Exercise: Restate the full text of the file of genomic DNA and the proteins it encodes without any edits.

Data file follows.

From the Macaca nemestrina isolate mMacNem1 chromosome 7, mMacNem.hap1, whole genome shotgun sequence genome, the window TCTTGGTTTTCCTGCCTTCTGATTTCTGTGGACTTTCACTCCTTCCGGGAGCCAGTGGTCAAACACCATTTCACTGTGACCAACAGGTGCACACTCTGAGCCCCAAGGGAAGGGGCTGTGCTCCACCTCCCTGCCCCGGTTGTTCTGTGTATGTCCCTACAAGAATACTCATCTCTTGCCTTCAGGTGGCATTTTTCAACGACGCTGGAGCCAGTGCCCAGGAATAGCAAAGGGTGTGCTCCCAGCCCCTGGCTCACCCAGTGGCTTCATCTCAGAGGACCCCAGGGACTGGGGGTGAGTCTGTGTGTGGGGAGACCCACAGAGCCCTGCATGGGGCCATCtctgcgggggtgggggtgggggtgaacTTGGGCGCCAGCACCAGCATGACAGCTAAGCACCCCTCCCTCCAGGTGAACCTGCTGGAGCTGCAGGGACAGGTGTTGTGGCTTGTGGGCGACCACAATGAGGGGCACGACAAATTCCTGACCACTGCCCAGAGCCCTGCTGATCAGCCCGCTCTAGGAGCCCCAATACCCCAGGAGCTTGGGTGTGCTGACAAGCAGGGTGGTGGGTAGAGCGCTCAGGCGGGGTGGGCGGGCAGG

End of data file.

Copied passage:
From the Macaca nemestrina isolate mMacNem1 chromosome 7, mMacNem.hap1, whole genome shotgun sequence genome, the window TCTTGGTTTTCCTGCCTTCTGATTTCTGTGGACTTTCACTCCTTCCGGGAGCCAGTGGTCAAACACCATTTCACTGTGACCAACAGGTGCACACTCTGAGCCCCAAGGGAAGGGGCTGTGCTCCACCTCCCTGCCCCGGTTGTTCTGTGTATGTCCCTACAAGAATACTCATCTCTTGCCTTCAGGTGGCATTTTTCAACGACGCTGGAGCCAGTGCCCAGGAATAGCAAAGGGTGTGCTCCCAGCCCCTGGCTCACCCAGTGGCTTCATCTCAGAGGACCCCAGGGACTGGGGGTGAGTCTGTGTGTGGGGAGACCCACAGAGCCCTGCATGGGGCCATCtctgcgggggtgggggtgggggtgaacTTGGGCGCCAGCACCAGCATGACAGCTAAGCACCCCTCCCTCCAGGTGAACCTGCTGGAGCTGCAGGGACAGGTGTTGTGGCTTGTGGGCGACCACAATGAGGGGCACGACAAATTCCTGACCACTGCCCAGAGCCCTGCTGATCAGCCCGCTCTAGGAGCCCCAATACCCCAGGAGCTTGGGTGTGCTGACAAGCAGGGTGGTGGGTAGAGCGCTCAGGCGGGGTGGGCGGGCAGG